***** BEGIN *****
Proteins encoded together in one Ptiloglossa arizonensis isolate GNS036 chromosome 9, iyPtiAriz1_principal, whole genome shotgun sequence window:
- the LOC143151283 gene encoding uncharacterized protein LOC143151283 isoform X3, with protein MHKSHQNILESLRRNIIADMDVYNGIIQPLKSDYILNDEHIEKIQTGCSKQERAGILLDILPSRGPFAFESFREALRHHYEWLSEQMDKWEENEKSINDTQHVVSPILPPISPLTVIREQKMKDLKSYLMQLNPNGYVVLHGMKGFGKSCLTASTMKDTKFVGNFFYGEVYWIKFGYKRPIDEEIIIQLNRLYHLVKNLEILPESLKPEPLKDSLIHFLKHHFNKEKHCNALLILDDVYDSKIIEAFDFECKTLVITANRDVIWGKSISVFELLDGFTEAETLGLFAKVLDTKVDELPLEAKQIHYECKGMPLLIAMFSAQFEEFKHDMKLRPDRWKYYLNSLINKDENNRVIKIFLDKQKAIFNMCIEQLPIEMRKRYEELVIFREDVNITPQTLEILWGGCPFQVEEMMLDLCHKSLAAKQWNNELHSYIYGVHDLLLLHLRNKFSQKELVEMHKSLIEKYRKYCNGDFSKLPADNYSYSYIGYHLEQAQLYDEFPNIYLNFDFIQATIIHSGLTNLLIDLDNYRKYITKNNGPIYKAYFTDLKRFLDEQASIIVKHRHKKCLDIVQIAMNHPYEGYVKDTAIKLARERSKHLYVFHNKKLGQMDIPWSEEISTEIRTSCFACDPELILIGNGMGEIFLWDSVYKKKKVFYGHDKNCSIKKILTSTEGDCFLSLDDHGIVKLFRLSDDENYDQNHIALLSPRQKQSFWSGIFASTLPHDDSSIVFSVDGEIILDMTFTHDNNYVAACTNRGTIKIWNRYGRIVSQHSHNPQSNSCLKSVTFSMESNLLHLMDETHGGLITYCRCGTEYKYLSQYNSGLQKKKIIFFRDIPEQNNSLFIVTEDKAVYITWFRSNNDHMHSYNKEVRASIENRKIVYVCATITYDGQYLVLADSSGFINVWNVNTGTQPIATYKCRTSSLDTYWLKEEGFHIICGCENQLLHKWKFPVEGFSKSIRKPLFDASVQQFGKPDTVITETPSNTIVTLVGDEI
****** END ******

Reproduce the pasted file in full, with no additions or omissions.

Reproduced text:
Proteins encoded together in one Ptiloglossa arizonensis isolate GNS036 chromosome 9, iyPtiAriz1_principal, whole genome shotgun sequence window:
- the LOC143151283 gene encoding uncharacterized protein LOC143151283 isoform X3, with protein MHKSHQNILESLRRNIIADMDVYNGIIQPLKSDYILNDEHIEKIQTGCSKQERAGILLDILPSRGPFAFESFREALRHHYEWLSEQMDKWEENEKSINDTQHVVSPILPPISPLTVIREQKMKDLKSYLMQLNPNGYVVLHGMKGFGKSCLTASTMKDTKFVGNFFYGEVYWIKFGYKRPIDEEIIIQLNRLYHLVKNLEILPESLKPEPLKDSLIHFLKHHFNKEKHCNALLILDDVYDSKIIEAFDFECKTLVITANRDVIWGKSISVFELLDGFTEAETLGLFAKVLDTKVDELPLEAKQIHYECKGMPLLIAMFSAQFEEFKHDMKLRPDRWKYYLNSLINKDENNRVIKIFLDKQKAIFNMCIEQLPIEMRKRYEELVIFREDVNITPQTLEILWGGCPFQVEEMMLDLCHKSLAAKQWNNELHSYIYGVHDLLLLHLRNKFSQKELVEMHKSLIEKYRKYCNGDFSKLPADNYSYSYIGYHLEQAQLYDEFPNIYLNFDFIQATIIHSGLTNLLIDLDNYRKYITKNNGPIYKAYFTDLKRFLDEQASIIVKHRHKKCLDIVQIAMNHPYEGYVKDTAIKLARERSKHLYVFHNKKLGQMDIPWSEEISTEIRTSCFACDPELILIGNGMGEIFLWDSVYKKKKVFYGHDKNCSIKKILTSTEGDCFLSLDDHGIVKLFRLSDDENYDQNHIALLSPRQKQSFWSGIFASTLPHDDSSIVFSVDGEIILDMTFTHDNNYVAACTNRGTIKIWNRYGRIVSQHSHNPQSNSCLKSVTFSMESNLLHLMDETHGGLITYCRCGTEYKYLSQYNSGLQKKKIIFFRDIPEQNNSLFIVTEDKAVYITWFRSNNDHMHSYNKEVRASIENRKIVYVCATITYDGQYLVLADSSGFINVWNVNTGTQPIATYKCRTSSLDTYWLKEEGFHIICGCENQLLHKWKFPVEGFSKSIRKPLFDASVQQFGKPDTVITETPSNTIVTLVGDEI